On Wednesday, a heavy-duty police truck, flanked by hordes of riot police, descended upon a house in Atlanta to conduct an arrest raid.
Were the police arresting a cadre of heavily armed bandits? A bunker where a mass shooter had holed up? No. The police were detaining three individuals who had been helping organize bail funds and legal defense for the Cop City protesters that Atlanta police injudiciously arrested on the grounds of crimes like having muddy shoes.
The Georgia Bureau of Investigation, alongside the Atlanta Police Department, arrested Marlon Scott Kautz, Savannah Patterson, and Adele Maclean on charges of “money laundering” and “charity fraud.” The trio are organizers with the Atlanta Solidarity Fund, which has been at the forefront of providing legal support and bail assistance to the at least 42 people who have been entrapped by massively high bonds from the courts and face bewildering criminal charges for exercising their right to assemble or protest.
There has been no public evidence thus far of any mishandling of the funds raised to support arrested protesters.
The harrowing display of fascism is just the latest chapter of an ongoing struggle by waves of people to protest the construction of a gargantuan police training facility—known as “Cop City”—that would raze the Weelaunee Forest in Atlanta.
Governor Brian Kemp celebrated the arrests Wednesday as part of a crackdown on “mostly out-of-state activists” (the trio are all from Atlanta) and “domestic terrorism.” In simpler terms, Kemp is celebrating the police state’s arrest of people who have labored to provide legal support for people facing undue charges by that police state. If FascismforDummies.com needs a more modern example, there you go.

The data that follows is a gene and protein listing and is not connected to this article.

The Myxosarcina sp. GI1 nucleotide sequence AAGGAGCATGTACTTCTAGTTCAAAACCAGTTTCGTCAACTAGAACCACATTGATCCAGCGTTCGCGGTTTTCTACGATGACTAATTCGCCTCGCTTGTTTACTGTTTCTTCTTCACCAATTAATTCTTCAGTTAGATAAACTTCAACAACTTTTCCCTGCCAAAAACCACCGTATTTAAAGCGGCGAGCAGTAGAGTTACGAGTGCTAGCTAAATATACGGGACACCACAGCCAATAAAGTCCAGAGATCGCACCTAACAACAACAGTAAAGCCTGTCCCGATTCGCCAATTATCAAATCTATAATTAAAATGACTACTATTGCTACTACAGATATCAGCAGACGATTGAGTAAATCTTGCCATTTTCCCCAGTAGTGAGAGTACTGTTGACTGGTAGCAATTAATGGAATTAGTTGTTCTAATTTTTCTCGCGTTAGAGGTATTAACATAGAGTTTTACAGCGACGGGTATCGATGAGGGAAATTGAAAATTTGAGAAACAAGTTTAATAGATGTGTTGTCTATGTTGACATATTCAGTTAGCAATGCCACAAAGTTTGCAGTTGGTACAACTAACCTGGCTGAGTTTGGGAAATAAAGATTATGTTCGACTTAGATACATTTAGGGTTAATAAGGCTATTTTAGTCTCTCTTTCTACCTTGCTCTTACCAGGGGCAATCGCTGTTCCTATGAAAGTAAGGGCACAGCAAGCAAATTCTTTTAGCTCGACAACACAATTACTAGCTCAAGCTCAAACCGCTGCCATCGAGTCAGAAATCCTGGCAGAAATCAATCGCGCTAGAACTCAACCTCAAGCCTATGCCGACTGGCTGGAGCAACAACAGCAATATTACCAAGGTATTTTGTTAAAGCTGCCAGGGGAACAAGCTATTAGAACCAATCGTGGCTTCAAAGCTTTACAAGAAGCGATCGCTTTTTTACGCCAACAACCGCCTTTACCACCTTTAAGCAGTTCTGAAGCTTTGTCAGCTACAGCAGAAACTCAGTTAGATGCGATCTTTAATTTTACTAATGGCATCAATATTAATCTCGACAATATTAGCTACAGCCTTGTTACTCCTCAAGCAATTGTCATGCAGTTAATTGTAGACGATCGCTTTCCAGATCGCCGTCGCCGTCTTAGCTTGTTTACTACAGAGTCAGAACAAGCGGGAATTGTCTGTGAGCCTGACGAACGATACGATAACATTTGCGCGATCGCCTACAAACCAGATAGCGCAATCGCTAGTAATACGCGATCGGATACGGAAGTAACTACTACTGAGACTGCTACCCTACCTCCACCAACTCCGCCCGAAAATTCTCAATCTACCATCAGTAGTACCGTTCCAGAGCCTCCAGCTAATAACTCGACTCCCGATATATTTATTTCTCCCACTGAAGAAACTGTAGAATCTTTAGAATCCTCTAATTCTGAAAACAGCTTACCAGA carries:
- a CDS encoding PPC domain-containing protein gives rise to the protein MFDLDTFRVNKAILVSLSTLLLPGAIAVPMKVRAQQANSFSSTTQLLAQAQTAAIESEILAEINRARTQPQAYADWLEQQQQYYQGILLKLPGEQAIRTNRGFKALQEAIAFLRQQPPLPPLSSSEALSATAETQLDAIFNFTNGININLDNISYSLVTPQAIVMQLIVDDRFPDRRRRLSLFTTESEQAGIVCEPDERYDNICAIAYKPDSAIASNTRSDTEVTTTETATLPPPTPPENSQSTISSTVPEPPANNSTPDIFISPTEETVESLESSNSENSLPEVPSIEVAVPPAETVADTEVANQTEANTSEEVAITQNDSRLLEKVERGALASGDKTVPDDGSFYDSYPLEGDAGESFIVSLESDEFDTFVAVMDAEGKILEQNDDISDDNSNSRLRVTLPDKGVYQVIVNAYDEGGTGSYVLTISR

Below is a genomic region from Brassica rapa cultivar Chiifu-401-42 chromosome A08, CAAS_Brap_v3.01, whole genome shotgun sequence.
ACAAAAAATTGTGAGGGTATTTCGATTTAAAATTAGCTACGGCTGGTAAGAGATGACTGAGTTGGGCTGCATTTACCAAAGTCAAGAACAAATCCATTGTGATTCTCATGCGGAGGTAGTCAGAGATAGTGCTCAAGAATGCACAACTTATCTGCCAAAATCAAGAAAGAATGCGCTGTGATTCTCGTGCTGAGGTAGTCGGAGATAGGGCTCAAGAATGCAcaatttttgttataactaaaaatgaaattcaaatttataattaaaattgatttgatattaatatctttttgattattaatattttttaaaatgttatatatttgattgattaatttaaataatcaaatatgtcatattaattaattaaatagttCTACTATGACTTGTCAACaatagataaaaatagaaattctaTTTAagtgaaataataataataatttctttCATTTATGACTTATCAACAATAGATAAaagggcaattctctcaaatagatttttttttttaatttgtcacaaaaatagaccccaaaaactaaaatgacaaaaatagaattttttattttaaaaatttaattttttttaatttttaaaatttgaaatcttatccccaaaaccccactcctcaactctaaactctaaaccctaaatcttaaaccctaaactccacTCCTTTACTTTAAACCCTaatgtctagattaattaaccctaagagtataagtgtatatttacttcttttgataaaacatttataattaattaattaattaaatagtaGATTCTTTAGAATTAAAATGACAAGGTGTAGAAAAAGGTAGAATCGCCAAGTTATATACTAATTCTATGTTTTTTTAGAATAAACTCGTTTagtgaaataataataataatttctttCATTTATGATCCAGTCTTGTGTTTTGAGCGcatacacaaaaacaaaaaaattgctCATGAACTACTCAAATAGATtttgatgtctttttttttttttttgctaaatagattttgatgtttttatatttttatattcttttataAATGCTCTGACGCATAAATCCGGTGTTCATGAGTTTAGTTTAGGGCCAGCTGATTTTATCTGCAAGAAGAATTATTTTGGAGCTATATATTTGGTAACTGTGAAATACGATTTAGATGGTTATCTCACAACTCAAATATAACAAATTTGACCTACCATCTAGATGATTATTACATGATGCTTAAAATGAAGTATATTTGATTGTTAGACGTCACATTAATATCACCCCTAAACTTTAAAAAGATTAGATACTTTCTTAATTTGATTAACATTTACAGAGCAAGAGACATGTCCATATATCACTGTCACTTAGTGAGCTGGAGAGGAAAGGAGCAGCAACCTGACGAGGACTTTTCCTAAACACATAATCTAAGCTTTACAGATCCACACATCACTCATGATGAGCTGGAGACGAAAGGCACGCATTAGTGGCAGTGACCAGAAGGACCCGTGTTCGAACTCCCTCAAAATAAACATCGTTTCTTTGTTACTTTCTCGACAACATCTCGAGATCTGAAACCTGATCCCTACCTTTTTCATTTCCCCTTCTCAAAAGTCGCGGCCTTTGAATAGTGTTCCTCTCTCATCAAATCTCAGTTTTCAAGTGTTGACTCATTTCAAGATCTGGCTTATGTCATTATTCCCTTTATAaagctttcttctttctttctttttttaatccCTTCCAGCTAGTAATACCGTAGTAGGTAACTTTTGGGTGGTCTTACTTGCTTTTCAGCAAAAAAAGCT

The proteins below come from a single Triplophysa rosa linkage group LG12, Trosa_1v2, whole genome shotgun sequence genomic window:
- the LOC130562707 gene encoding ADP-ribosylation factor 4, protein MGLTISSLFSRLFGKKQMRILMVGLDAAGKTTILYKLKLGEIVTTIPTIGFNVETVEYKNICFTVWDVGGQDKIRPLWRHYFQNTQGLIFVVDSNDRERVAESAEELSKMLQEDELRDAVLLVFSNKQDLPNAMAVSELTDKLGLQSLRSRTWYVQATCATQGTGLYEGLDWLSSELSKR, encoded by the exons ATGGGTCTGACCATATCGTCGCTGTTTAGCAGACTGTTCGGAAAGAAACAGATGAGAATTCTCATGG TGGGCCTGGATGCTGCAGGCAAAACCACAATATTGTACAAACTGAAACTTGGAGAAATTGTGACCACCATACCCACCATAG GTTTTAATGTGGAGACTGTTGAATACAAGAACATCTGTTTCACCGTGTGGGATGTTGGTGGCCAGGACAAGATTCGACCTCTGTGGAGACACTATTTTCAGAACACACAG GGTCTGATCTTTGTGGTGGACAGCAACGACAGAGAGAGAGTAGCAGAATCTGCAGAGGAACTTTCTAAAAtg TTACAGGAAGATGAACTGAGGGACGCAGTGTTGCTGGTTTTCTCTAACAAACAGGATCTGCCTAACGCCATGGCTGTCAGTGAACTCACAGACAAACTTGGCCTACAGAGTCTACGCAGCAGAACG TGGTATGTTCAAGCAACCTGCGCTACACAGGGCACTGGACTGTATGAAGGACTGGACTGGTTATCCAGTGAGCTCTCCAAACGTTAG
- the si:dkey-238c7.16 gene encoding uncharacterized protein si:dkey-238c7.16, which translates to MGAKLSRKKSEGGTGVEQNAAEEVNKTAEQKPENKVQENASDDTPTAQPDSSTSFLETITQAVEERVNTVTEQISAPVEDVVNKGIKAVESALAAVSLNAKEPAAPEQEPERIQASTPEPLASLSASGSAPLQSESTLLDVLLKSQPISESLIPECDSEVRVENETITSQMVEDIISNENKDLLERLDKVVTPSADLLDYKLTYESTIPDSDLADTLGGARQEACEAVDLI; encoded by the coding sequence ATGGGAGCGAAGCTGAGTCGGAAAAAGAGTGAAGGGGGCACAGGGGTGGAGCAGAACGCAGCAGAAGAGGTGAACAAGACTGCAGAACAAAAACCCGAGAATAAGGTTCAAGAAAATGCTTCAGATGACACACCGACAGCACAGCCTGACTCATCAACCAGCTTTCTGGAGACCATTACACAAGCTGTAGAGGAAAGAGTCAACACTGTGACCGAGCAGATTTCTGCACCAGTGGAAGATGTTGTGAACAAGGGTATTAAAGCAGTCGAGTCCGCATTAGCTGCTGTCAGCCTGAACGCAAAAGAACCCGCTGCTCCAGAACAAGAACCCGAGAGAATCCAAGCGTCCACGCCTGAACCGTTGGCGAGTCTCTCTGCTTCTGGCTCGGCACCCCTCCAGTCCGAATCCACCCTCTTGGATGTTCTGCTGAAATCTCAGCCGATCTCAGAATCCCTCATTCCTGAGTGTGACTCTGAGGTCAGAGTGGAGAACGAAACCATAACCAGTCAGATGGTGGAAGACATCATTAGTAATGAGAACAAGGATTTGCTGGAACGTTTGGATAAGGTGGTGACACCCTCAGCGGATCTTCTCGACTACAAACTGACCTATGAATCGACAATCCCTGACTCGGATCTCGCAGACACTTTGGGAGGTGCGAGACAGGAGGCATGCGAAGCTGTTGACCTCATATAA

One of the arrested organizers, Kautz, had predicted the forthcoming possibility of Racketeering Influenced and Corrupt Organization, or RICO, charges.
“We understand that this movement is as broad as society itself. It includes environmental activists, community groups, faith leaders, abolitionists, students, artists, and people from all over,” Kautz said back in February. “But police, prosecutors, and even Governor Kemp have been trying to suggest in the media and in court that the opposition to Cop City is actually the work of a criminal organization whose members conspire to commit acts of terrorism. In essence, they’re trying to concoct a RICO-like story about the movement.”
The state escalation against its people comes after revelations confirming that the police unprovokedly murdered a protester and forest defender, Manuel Esteban Paez Terán. Police shot Terán, also known as “Tortuguita,” at least 57 times. What may have been warning bells for more sane actors seemed only to be a rallying call for Georgia’s authorities. As TNR has written previously:
While the police continue to prove why they warrant more scrutiny and less leeway, their behavior has yet to change; it is unclear how much more damage they will need to cause to inspire enough change to stop them from causing such damage at all.